28.6.04

Irish Echo Online

IMMIGRATION COURT RULES AGAINST FERRY PLEA

By Ray O'Hanlon
rohanlon@irishecho.com



An immigration appeals court has confirmed a lower court ruling denying political asylum in the U.S. to former IRA man Ciaran Ferry.

The Virginia-based Board of Immigration Appeals dismissed not only Ferry's appeal against the bar on asylum, but also his application for a full adjustment of status hearing and a "redetermination" of his custody status.

Ferry has been held in a Colorado prison since Jan. 30 of last year.

"The Board point-blank refused to consider the question as to whether or not Ferry is being unconstitutionally detained," Ferry's attorney, Eamonn Dornan, said this week.

Last November, a Colorado immigration judge, James Vandello, ruled that Ferry, whose wife and daughter are American citizens, was ineligible for asylum because of a past conviction for a "serious nonpolitical crime" in Northern Ireland.

Ferry was detained when he turned up for a green-card interview accompanied by his wife, Heaven Ferry.

In reaching his ruling, Judge Vandello referred to a previous asylum case involving another onetime member of the IRA.

Peter McMullen -- also known as "Pete the Para" because he had served in the British army's Parachute Regiment -- failed in his bid for asylum and was ultimately extradited from the U.S. in the spring of 1996.

Vandello also ruled against Ferry's asylum plea on the basis that he had filed his plea too late.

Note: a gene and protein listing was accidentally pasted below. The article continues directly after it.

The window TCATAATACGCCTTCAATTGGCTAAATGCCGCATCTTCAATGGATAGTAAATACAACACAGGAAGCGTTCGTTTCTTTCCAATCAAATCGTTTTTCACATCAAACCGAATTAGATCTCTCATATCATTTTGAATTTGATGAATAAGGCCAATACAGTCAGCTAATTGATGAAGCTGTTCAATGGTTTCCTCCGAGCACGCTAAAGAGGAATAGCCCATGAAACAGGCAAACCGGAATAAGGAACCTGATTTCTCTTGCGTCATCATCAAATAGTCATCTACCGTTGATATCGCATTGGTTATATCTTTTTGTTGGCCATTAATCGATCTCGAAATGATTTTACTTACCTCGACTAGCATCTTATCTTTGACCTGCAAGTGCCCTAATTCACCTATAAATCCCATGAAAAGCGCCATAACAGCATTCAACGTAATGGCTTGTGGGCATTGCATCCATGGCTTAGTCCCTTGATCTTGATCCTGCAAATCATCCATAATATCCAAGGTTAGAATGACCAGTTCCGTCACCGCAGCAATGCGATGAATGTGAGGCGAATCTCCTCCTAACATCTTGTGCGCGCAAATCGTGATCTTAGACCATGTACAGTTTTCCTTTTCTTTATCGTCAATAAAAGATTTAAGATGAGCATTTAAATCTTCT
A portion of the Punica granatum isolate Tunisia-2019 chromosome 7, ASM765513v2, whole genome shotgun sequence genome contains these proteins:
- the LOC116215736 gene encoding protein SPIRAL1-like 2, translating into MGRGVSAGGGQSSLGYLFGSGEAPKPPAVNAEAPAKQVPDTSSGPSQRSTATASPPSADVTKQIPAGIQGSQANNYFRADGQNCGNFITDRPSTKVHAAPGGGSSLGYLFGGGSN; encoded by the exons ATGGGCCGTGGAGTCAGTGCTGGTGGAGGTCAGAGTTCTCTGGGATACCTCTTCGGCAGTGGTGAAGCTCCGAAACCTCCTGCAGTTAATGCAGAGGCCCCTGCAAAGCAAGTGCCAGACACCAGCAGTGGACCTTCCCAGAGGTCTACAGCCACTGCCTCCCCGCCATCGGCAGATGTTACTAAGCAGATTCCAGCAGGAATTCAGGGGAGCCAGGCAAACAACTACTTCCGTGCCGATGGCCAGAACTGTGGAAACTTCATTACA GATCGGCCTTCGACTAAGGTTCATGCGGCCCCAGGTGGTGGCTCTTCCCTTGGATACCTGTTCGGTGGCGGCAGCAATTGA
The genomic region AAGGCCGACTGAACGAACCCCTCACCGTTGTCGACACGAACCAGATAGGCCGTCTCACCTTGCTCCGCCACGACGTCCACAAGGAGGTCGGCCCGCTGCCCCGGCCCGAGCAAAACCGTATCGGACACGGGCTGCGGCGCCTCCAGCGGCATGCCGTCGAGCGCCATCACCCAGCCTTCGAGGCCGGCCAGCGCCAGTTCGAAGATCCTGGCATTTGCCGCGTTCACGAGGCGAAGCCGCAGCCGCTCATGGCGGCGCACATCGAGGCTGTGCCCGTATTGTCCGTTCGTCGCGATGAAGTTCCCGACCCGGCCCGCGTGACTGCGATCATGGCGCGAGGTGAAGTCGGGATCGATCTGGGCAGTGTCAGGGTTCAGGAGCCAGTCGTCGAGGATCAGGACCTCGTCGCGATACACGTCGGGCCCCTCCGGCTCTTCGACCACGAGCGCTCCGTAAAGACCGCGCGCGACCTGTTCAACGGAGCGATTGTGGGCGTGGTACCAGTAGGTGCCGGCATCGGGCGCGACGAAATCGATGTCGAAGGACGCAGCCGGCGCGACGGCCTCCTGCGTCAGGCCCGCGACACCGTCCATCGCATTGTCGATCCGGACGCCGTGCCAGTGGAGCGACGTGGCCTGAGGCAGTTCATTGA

" He has not shown changed circumstances nor extraordinary circumstances relating to the delay," he said.

The BIA, in its ruling, said that it concurred with Judge Vandello's finding that Ferry had failed to submit his application for asylum in a timely manner and had failed to establish "changed or exceptional circumstances to excuse his delay in filing a timely application."

When he appeared for his green-card interview in January 2003, Ferry was questioned about a prison term he served in Northern Ireland for IRA-related activities in the early 1990s.

Ferry was arrested in Belfast in 1993 after two guns and ammunition were found in a car in which he was a passenger. He was sentenced to 22 years but was released in 2000 under the terms of the Good Friday agreement. Ferry did not reveal that he had been in prison when he first entered the U.S.

Ferry, who is 32, was detained at the green-card interview by immigration officers. His asylum plea, heard by Vandello in August, was a legal counter move against a deportation order that followed his arrest.

Ferry's initial detention was specifically based on a charge that he had overstayed his U.S. visa. His legal team has countered that he had in fact obtained labor authorization and was permitted an extended stay in the U.S. pending his green card interview.

The Ferrys have a 3-year-old daughter, Fiona. The couple had lived in Belfast for a time but decided to settle in Arvada, Colo., after Ciaran Ferry's name was found by police on a loyalist death list.

During the August asylum hearing, Ferry stated that the FBI had offered to have him freed from jail if he gave information, but that he had declined in part on the grounds that such a move would endanger his relatives in the North.

Part of Ferry's plea for asylum is based on loyalist death threats and seeks protection under the international Convention Against Torture.

The BIA found that Ferry had failed to meet his burden of proof to establish eligibility for relief under the convention because the United Kingdom government "indicate that they have attempted to protect persons included on the 'death list.' "

A separate writ of habeas corpus has also been filed on Ferry's behalf but this was a "different tack," according to Dornan.

This story appeared in the issue of June 23-29, 2004

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